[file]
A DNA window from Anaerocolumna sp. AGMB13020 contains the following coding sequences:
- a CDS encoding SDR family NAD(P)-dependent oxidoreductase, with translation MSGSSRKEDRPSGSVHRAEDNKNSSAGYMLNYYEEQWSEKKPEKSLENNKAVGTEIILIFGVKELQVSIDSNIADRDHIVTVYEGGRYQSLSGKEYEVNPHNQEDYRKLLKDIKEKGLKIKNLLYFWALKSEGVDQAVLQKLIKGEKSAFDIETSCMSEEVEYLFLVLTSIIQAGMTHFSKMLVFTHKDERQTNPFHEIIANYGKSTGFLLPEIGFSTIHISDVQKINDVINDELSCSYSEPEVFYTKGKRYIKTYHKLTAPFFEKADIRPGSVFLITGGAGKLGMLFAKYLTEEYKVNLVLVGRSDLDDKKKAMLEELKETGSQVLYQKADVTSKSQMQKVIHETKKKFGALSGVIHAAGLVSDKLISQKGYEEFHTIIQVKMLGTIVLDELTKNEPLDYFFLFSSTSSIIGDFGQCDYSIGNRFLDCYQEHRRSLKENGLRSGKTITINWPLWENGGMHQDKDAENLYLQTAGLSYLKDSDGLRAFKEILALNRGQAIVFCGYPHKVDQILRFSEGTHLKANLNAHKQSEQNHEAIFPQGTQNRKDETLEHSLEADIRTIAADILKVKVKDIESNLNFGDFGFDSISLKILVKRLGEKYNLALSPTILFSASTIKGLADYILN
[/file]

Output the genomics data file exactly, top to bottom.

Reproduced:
A DNA window from Anaerocolumna sp. AGMB13020 contains the following coding sequences:
- a CDS encoding SDR family NAD(P)-dependent oxidoreductase, with translation MSGSSRKEDRPSGSVHRAEDNKNSSAGYMLNYYEEQWSEKKPEKSLENNKAVGTEIILIFGVKELQVSIDSNIADRDHIVTVYEGGRYQSLSGKEYEVNPHNQEDYRKLLKDIKEKGLKIKNLLYFWALKSEGVDQAVLQKLIKGEKSAFDIETSCMSEEVEYLFLVLTSIIQAGMTHFSKMLVFTHKDERQTNPFHEIIANYGKSTGFLLPEIGFSTIHISDVQKINDVINDELSCSYSEPEVFYTKGKRYIKTYHKLTAPFFEKADIRPGSVFLITGGAGKLGMLFAKYLTEEYKVNLVLVGRSDLDDKKKAMLEELKETGSQVLYQKADVTSKSQMQKVIHETKKKFGALSGVIHAAGLVSDKLISQKGYEEFHTIIQVKMLGTIVLDELTKNEPLDYFFLFSSTSSIIGDFGQCDYSIGNRFLDCYQEHRRSLKENGLRSGKTITINWPLWENGGMHQDKDAENLYLQTAGLSYLKDSDGLRAFKEILALNRGQAIVFCGYPHKVDQILRFSEGTHLKANLNAHKQSEQNHEAIFPQGTQNRKDETLEHSLEADIRTIAADILKVKVKDIESNLNFGDFGFDSISLKILVKRLGEKYNLALSPTILFSASTIKGLADYILN